Cena de Nochebuena

We were invited to spend Nochebuena (Christmas Eve) with our friend Diana and her family. We were excited to be able to experience a real Spanish Christmas with a real Spanish family. In Spain, Christmas Eve is a bigger celebration that Christmas Day (I wrote about the Spanish holiday season here).

Diana’s mother, Margarita, hosted dinner at her home. We knew Margarita was a good cook from what Diana has told us and from our personal experience sampling some of her homemade fruit preserves, sauces, and soups. This made us even more excited for the nochebuena feast. Dinner in Spain is not usually eaten until at least 9pm. Typically dinner is a smaller than the midday meal, although nochebuena is a notable exception.

We arrived at Margarita’s home at 8:30pm. Diana, her daughter, Diana, and sister, Reyes, were already there helping with preparation and readying the dining table. We sat in the salon (living room) and visited for a bit and soon the delicious looking food started coming out; plates of cured meat, bread, paté, wine, a delicious spinach salad with goat cheese and pomegranate, a layered dish of avocado and salmon and of course, the pièce de résistance, ensaladilla rusa.

Ensaladilla rusa (or Russian salad) is a very popular dish in Spain. It was first described to us by our profesora, Marta. After she listed off a few ingredients, were were like, “oh, it’s potato salad.” Then we had ensaladilla rusa. While it certainly is reminiscent of American potato salad, it is much better, en mi opinión. We have had it most often as tapas and occasionally as a side dish. We have never had it anywhere close to as good as Margarita’s nochebuena ensaladilla rusa though.

Why is it called ensaladilla rusa, you might ask (we did). Usually we just get a shrug or an “I don’t know.” To be fair, when we asked Diana she said, “why do American’s call patatas fritas french fries?” Touché. I did some googling and found this history (and recipe!) of the salad itself but it is still unclear as to when it became popular in Spain. We also, until the writing of this very post, have been calling it ensalada rusa. Ensalada is the Spanish name for salad. In reading it, I understand the pronunciation difference but I suppose our ears aren’t finally tuned enough to pick up the difference when we’ve been offered ensaladilla rusa (in quick, native Spanish). Both ensalada and ensaladilla translate to salad so I texted Diana to ask her the difference. She said they only use ensaladilla for the russian salad. Fair enough.

Anyway, in describing ensaladilla rusa, I don’t think it would necessarily be appealing to the typical American. “Well, it’s like potato salad only with peas and tuna” but let me tell you, it is delicious. I’ve thought about how good Margarita’s was several times since we’ve have it. Her’s was layered and even included fresh shrimp on top. She sliced it like a cake and we each received a hefty wedge.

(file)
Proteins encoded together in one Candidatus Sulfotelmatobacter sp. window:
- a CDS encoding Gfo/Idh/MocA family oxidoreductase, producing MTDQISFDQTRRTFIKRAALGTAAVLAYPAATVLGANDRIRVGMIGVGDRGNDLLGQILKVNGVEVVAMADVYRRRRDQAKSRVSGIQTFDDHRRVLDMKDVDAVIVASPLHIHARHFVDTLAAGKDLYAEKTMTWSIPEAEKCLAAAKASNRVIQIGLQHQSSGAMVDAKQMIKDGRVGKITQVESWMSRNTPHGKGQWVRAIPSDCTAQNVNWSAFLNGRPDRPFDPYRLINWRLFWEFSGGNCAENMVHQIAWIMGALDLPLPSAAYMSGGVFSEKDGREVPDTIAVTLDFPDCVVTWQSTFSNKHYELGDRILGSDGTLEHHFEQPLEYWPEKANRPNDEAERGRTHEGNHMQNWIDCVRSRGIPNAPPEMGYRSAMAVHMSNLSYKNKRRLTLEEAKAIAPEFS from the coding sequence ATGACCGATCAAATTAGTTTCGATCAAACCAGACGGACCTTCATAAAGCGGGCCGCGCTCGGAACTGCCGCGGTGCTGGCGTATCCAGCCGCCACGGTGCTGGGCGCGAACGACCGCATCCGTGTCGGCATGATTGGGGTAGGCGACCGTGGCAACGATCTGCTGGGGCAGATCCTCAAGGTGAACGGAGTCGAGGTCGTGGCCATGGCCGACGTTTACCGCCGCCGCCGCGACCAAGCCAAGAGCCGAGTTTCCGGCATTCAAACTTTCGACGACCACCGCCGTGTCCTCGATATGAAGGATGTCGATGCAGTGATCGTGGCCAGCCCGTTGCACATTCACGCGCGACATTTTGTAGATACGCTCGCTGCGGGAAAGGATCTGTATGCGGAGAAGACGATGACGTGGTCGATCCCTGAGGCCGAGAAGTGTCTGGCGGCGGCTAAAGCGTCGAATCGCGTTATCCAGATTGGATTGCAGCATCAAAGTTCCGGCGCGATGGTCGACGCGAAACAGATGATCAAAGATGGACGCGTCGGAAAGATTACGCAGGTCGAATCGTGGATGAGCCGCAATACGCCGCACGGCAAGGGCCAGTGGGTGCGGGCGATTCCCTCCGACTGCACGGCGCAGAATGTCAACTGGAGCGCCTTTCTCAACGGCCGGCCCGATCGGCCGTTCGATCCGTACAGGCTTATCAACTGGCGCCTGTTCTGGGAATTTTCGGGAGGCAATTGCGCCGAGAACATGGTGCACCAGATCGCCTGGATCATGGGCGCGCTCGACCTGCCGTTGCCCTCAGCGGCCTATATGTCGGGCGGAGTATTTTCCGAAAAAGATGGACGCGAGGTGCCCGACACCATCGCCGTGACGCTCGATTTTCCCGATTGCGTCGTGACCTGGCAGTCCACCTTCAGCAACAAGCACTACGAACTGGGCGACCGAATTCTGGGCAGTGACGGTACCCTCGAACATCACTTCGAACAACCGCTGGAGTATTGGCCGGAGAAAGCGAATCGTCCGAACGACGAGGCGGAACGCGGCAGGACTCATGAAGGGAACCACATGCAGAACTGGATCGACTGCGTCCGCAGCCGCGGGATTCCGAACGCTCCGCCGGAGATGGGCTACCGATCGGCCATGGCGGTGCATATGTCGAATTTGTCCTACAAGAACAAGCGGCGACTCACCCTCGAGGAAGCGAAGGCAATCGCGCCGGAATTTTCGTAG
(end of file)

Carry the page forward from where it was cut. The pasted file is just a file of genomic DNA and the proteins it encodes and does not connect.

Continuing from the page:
After devouring the first slice, she offered me another. I was already getting full but it was so good and it seemed rude to decline (she spent two hours making it!), so I asked for a little more “un poco”. Reyes looked at me and said, “My mom doesn’t know the meaning of a little when it comes to food” and indeed, another generous slice was placed on my plate. With Phil’s help, I finished the second slice. To my and my full belly’s surprise, Margarita had disappeared into the kitchen and was making yet another course (not pictured, sorry!) of gulas/angulas sauteed in olive oil and garlic with shrimp. Angulas are baby eels and gulas is a seafood product that is very common in Spain made of fish paste to resemble angulas (both look like spaghetti). It is kind of like buying crab meat verses imitation crab meat in the U.S. I am not familiar enough with gulas or angulas to taste the difference and only know that whatever Margarita served was delicious.

Next, out came the coffee and desert platters; chocolate, polvorón, turrón, and other tasty delights. I was SO full that I only managed to eat a couple of pieces of turrón and split a polvorón with Phil.

After desert we popped a bottle of champagne and toasted. Margarita also served us a orujo that had been infused with blueberries for six months. Orujo is a Galician pomance brandy, a liquor distilled from the pomance or remnants of a grape pressing (for wine). It was very good, though you could tell the liquor had quite a high alcohol content (100 proof as it turns out!) but the blueberries mellowed it out. She also served us infused cherries as well.

We had such a wonderful night, eating, drinking, and laughing. Diana and her family are not only warm and welcoming but also have a good sense of humor. They are our kind of people. In fact, we had such a good time, we didn’t leave until 1 am! Young Diana had been watching the Santa tracker online, so we figured it was best to go home and go to bed so he wouldn’t skip our place, as we’ve been very good this year 🙃

 

Published by yogibarrington

American expat living in Gijon, Asturias, Spain

8 thoughts on “Cena de Nochebuena

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